Example: 3-dayer @jillianduch touts the power of a good slogan. http://bit.ly/9SeSgL

- If you post about this give-away/fundraising tip on your blog, do the same and enter again in the comments section here.
- The giveaway will be open until next Friday. Then, I'll use a random number generator to pick a winner and post another giveaway. Make sure to leave an e-mail address or some other way for me to get ahold of you if you win. 
jillianduch
Last year, one of my teammates stood outside an upscale grocery store collecting donations and found herself asking men if they enjoyed boobies. She got a lot of donations -- some men even said they thought about her comment while they were shopping and decided to donate on their way out.

(I think that's how it went, anyway).

Obviously, a certain amount of fundraising success is capturing people's attention. Everyone has a certain comfort level, and one must respect trademarked and copyrighted slogans. But you should think about how you're going to get people's attention long enough for them to write a check or type in their credit card number.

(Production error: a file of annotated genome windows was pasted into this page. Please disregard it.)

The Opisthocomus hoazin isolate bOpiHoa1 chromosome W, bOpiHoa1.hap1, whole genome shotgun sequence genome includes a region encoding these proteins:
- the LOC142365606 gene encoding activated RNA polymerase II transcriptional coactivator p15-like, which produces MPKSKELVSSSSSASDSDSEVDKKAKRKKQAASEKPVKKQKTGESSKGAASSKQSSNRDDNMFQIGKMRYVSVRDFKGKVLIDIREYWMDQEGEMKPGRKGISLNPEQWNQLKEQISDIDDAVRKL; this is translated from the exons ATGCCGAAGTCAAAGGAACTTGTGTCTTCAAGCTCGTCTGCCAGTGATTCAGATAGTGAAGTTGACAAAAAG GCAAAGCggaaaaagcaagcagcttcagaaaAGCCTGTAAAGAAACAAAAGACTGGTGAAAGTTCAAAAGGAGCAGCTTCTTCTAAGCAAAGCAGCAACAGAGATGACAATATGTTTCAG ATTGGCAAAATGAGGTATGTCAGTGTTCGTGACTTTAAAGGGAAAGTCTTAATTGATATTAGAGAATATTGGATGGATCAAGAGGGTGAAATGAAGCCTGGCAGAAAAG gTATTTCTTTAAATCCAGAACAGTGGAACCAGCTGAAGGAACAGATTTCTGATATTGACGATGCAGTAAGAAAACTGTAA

One way is to send update letters/e-mails to your closer friends and family, whether or not they've donated, as a subtle reminder to donate if they are procrastinating. And a nice way to keep them informed on your training and fundraising progress either way.

For casual acquaintances/strangers, a good slogan might do the trick. My favorite, which I actually found in a 3-Day idea list, is : Save a 'pear,' support breast cancer research. I plastered it all over notecards (which sadly, did not sell well) and thank-you notes. I sold little pear-shaped candles. I even considered selling real pears (which was the 3-Day suggestion).

How else can you use it? Maybe make little magnets or business cards with the slogan and include your fundraising page URL as a reminder for people who are considering donating.